My son and I had two incredibly hectic days this week. We drove to Stanford one day for 6 hours, and the next day we were in the hospital all day where Nicky had surgery until 5pm, and then we took a 7 hour drive home-longer because of traffic. That trip was so exhausting for the both of us that we are still recuperating 3 days later. I wish I could say I can just rebound from things quickly, but at 54, there is no such thing. Nicky is still in pain from the surgery but he’s doing much better. Nicky humbles me every single day. Just before surgery he realized he had a blister in his throat. He coughed and threw up for 2 hours until he happily told me he popped the blister and he threw up the ‘skin’ of it. Here’s to my son, the hero… heRead More →

Please keep Nicky in your prayers… I am a little frazzled this week but I hope I can explain myself better than my mental state wants to allow. One of the nasty side effects of RDEB is that the scarring does not only appear on the outside of the body, but also in mucosal surfaces, such as the eyes, mouth, throat and esophagus. When Nicky was only a wee bit lad (I am watching too much British/Scottish period drama, I am starting to speak like them!), I noticed that swallowing was particularly difficult. So difficult, in fact that it would take him a few hours to finish a bottle. By the time he was 3 years old, I needed to put a towel over his pillow because overnight he would soak it with his own saliva. Solid foods, or even mushy/baby foods had become an impossibility from the time he threwRead More →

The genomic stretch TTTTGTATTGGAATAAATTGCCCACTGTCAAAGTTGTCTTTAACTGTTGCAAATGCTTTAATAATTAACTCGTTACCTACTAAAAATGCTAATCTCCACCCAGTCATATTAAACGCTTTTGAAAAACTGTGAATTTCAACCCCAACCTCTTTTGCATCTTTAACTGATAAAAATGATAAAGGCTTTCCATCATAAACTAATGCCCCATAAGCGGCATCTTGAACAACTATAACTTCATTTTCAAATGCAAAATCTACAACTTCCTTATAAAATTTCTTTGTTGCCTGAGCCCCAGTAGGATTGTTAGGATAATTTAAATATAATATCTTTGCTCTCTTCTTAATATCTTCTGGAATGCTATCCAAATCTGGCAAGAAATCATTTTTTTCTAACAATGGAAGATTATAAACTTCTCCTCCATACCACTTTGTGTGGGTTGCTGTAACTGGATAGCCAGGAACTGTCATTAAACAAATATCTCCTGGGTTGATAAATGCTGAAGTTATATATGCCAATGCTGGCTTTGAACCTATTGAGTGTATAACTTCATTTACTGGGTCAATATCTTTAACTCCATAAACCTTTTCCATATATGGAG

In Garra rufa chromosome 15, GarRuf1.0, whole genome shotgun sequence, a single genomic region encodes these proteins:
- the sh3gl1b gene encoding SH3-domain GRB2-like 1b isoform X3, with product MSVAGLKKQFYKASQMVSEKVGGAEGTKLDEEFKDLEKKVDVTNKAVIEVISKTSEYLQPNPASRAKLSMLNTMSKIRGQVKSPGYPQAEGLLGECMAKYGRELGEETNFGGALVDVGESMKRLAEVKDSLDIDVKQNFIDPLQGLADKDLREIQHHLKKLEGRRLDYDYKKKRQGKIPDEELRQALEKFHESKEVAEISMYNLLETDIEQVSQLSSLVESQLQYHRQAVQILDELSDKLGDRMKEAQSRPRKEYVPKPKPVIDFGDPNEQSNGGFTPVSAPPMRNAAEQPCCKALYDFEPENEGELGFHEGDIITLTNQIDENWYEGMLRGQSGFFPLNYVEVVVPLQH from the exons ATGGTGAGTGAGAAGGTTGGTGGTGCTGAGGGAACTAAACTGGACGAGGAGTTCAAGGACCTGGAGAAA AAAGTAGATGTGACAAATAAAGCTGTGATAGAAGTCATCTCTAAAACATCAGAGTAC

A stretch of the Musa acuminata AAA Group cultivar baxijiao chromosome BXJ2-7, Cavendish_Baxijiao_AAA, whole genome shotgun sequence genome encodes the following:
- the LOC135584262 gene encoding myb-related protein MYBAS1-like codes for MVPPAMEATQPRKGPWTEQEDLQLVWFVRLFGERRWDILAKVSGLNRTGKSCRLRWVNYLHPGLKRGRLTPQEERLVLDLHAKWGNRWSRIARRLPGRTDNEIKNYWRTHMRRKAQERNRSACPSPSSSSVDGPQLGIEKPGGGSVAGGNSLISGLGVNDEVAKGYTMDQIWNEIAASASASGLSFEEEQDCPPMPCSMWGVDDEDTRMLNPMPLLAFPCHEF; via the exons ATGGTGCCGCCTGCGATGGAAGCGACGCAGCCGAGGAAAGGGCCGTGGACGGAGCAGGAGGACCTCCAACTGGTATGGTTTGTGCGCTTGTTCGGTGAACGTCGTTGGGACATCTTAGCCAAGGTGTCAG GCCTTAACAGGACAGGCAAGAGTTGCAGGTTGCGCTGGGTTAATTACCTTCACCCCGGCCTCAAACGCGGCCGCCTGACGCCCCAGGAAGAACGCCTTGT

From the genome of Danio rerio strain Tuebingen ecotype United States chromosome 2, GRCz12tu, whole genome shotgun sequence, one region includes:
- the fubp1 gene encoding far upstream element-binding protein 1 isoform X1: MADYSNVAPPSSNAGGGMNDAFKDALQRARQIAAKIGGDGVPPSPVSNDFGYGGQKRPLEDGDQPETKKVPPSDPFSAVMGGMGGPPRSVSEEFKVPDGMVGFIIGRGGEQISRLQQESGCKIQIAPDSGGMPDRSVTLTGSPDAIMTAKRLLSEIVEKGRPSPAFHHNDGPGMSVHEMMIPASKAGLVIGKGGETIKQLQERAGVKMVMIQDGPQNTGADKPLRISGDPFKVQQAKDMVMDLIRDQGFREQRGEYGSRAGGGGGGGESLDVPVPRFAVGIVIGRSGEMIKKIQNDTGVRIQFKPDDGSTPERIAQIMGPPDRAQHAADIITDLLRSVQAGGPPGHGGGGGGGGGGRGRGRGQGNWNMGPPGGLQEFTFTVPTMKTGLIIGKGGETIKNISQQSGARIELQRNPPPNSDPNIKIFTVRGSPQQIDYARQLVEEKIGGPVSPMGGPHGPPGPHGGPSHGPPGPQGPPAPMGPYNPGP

It occurs to me sometimes that when people in general refer to Nicky or any child with EB as “medically fragile”, they may not truly understand what that means. And the truth is that the definition varies widely not only depending by the form of EB but also from patient to patient. Since my only “specialization” is with Nicky himself, I will attempt to clarify what that means to Nicky being called “medically fragile”, which may not be far from describing the experience of other RDEB families. Let’s start with the acronym itself before I go any further to explain why this condition is so rare: RDEB = Recessive Dystrophic Epidermolysis Bullosa. It is called “Recessive” because it’s inherited recessively, meaning both parents are “carriers” of the condition. And even when this is the case, there is only 1 in 4 chances of a baby being born with RDEB, as the babyRead More →